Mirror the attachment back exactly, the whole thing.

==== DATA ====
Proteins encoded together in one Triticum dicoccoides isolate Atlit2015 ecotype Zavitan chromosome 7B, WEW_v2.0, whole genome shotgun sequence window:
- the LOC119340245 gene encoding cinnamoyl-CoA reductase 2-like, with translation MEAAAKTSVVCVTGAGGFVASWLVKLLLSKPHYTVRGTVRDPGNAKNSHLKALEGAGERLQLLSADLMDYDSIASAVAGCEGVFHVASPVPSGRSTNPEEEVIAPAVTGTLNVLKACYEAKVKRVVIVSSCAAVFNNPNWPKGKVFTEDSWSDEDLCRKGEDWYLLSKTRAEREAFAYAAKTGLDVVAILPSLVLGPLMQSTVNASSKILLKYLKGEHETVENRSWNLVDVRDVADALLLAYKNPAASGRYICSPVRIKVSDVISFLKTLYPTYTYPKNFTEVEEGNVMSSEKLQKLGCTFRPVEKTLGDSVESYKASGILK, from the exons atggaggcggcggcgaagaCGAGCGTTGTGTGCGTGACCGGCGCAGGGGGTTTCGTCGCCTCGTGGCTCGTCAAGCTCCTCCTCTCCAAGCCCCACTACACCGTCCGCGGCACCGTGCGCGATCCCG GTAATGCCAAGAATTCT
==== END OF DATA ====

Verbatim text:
Proteins encoded together in one Triticum dicoccoides isolate Atlit2015 ecotype Zavitan chromosome 7B, WEW_v2.0, whole genome shotgun sequence window:
- the LOC119340245 gene encoding cinnamoyl-CoA reductase 2-like, with translation MEAAAKTSVVCVTGAGGFVASWLVKLLLSKPHYTVRGTVRDPGNAKNSHLKALEGAGERLQLLSADLMDYDSIASAVAGCEGVFHVASPVPSGRSTNPEEEVIAPAVTGTLNVLKACYEAKVKRVVIVSSCAAVFNNPNWPKGKVFTEDSWSDEDLCRKGEDWYLLSKTRAEREAFAYAAKTGLDVVAILPSLVLGPLMQSTVNASSKILLKYLKGEHETVENRSWNLVDVRDVADALLLAYKNPAASGRYICSPVRIKVSDVISFLKTLYPTYTYPKNFTEVEEGNVMSSEKLQKLGCTFRPVEKTLGDSVESYKASGILK, from the exons atggaggcggcggcgaagaCGAGCGTTGTGTGCGTGACCGGCGCAGGGGGTTTCGTCGCCTCGTGGCTCGTCAAGCTCCTCCTCTCCAAGCCCCACTACACCGTCCGCGGCACCGTGCGCGATCCCG GTAATGCCAAGAATTCT